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Lenten Devotions from Fourth Presbyterian Church

Thursday, May 2, 2019              

Today’s Scripture Reading | Psalm 150

Praise the Lord!
Praise God in his sanctuary;
   praise him in his mighty firmament!
Praise him for his mighty deeds;
   praise him according to his surpassing greatness!

Praise him with trumpet sound;
   praise him with lute and harp!
Praise him with tambourine and dance;
   praise him with strings and pipe!
Praise him with clanging cymbals;
   praise him with loud clashing cymbals!
Let everything that breathes praise the Lord!
   Praise the Lord! (NRSV)

Reflection
When people hear that Ken and I once took a trip to Africa, they want to know was it life changing and if so why? The answer is an unequivocal yes!

When we decided to go on the Fourth Church Cameroon mission trip in 2008 we had no idea how many hours we would spend worshiping in churches as well as in the countryside. Imagine two- to three-hour services filled with lifted voices, African instruments, dancing feet, and constant movement. Honestly, it was an adjustment, yet some of the most soul-satisfying moments of our life.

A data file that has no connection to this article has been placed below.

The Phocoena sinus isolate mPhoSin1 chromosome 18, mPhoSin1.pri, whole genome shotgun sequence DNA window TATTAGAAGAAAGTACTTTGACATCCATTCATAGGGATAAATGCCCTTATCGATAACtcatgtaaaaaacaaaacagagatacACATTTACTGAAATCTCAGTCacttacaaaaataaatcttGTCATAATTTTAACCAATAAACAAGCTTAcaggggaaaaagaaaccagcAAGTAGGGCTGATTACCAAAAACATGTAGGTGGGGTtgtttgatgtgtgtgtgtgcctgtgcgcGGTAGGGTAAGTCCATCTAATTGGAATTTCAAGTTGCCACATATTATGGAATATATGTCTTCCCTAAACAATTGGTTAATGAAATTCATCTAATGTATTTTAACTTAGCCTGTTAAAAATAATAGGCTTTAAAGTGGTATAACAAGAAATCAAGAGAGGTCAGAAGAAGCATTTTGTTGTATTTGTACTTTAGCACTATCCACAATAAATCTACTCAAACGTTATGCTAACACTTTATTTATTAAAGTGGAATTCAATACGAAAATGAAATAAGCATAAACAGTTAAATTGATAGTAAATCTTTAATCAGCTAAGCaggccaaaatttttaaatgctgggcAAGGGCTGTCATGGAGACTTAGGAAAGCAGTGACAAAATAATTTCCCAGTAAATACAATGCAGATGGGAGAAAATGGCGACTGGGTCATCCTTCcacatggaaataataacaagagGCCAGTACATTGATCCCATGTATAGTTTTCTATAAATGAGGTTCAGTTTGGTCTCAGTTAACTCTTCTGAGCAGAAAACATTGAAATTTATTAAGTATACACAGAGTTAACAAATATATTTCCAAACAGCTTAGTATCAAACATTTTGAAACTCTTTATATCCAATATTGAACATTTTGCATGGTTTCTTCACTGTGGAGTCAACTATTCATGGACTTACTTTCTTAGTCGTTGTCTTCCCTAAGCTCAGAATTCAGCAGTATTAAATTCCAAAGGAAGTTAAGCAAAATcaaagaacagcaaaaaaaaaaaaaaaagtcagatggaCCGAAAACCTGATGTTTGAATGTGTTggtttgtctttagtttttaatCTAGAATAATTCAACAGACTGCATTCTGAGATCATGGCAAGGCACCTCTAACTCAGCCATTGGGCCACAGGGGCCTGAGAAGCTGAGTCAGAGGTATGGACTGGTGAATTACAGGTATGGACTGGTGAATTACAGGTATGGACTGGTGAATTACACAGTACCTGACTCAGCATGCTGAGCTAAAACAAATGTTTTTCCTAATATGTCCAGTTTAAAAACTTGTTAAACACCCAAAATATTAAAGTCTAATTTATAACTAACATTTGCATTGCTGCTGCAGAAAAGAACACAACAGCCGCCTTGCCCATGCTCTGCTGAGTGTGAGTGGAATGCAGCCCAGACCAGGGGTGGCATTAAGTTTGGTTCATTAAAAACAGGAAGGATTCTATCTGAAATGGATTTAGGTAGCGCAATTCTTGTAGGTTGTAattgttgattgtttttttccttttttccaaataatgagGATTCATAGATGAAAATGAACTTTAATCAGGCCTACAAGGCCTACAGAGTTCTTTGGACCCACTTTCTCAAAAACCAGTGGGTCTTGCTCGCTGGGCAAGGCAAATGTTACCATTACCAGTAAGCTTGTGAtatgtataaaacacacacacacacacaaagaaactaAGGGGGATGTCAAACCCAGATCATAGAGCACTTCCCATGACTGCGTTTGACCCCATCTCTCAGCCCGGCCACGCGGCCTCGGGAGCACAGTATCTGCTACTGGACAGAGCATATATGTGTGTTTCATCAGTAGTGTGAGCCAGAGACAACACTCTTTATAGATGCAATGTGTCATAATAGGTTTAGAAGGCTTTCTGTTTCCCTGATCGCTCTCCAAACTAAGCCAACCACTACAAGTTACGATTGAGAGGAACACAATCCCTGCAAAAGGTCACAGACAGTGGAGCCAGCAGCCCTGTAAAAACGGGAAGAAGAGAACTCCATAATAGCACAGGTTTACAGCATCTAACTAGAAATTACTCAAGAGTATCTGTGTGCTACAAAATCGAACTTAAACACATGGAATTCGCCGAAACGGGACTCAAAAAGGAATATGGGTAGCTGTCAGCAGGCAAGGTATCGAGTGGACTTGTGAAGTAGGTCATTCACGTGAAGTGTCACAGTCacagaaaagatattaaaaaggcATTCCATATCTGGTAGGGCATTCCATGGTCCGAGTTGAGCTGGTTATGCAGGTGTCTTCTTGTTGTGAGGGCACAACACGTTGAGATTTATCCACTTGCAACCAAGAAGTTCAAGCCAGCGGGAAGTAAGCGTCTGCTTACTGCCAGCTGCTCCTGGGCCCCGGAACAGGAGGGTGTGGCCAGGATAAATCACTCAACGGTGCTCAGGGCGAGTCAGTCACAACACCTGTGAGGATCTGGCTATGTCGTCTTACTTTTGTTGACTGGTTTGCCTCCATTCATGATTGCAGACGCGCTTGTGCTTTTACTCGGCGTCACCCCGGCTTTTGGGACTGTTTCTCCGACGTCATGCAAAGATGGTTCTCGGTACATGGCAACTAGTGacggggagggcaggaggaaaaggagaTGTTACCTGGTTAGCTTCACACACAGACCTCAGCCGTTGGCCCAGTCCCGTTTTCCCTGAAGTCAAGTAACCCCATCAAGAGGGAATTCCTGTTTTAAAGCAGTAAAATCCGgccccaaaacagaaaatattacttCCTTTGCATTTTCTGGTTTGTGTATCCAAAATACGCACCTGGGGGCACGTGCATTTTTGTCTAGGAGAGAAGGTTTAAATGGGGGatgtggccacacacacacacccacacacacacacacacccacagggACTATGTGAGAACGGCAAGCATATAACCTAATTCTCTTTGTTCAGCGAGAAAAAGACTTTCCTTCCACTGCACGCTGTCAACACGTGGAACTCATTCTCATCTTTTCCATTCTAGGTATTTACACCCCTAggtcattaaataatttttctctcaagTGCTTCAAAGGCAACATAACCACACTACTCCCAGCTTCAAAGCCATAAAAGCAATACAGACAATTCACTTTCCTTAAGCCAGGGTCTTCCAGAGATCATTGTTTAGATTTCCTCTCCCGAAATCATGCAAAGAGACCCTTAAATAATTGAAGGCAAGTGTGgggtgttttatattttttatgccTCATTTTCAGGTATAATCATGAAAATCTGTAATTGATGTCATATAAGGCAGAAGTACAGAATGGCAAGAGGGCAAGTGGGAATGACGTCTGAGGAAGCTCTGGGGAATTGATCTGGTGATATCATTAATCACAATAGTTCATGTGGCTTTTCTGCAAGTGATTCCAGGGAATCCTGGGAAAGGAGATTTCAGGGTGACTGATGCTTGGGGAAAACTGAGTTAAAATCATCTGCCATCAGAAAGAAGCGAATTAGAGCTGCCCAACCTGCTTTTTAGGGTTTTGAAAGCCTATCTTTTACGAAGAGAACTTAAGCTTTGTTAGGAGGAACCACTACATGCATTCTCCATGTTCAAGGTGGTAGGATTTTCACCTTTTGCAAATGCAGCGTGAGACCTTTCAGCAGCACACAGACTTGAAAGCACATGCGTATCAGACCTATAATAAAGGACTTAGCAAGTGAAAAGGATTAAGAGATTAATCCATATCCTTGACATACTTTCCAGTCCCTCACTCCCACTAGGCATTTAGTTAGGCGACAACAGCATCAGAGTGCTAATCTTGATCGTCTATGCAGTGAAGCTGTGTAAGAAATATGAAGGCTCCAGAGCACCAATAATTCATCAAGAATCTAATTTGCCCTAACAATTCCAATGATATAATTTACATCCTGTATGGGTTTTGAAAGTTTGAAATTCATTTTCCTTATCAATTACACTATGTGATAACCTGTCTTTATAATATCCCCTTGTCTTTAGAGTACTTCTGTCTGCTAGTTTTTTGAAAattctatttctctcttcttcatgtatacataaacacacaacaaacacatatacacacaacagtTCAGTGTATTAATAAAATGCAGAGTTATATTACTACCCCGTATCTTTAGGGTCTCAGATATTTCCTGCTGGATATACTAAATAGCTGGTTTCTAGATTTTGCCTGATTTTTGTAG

Our African brothers and sisters sang out loudly, humbly, gratefully, and with total abandonment. When we met some of the worshipers, there was an aura of anticipation and excitement about praising God through their music. They were both proud and excited to share their services with us, and we were honored and grateful to participate.

There was a palpable joy filling the air during these services. There was no embarrassment if you didn’t have a good voice or sang off key, a comfort level that was, candidly, a stark difference from the typically more reserved Midwestern worship service we all know. Perhaps we can learn from both the psalmists and our Cameroonian friends.

Imagine a cacophony of voices and instruments combining together to praise the Lord both with voice and movement. Not worried about being perfect but devout, earnest, and filled with delight. Their melodious hearts were filled with love, honor, and praise for God; their voices like various instruments defying logic, perhaps like Psalm 150 portrays: clashing cymbals, pipes, tambourines, and an abundance of rhythmic drumming. Maybe as Psalm 150 suggests this is the best music to God’s ears. What can we learn and do differently?

Prayer
Dear Lord, thank you for life-changing opportunities and worldly experiences of Psalm 150. Move us to pray and praise you humbly and with the boundless joy and enthusiasm of a melodious African heart. All praise to the Lord! Amen.

Written by Cris Ohr, Member of Fourth Presbyterian Church

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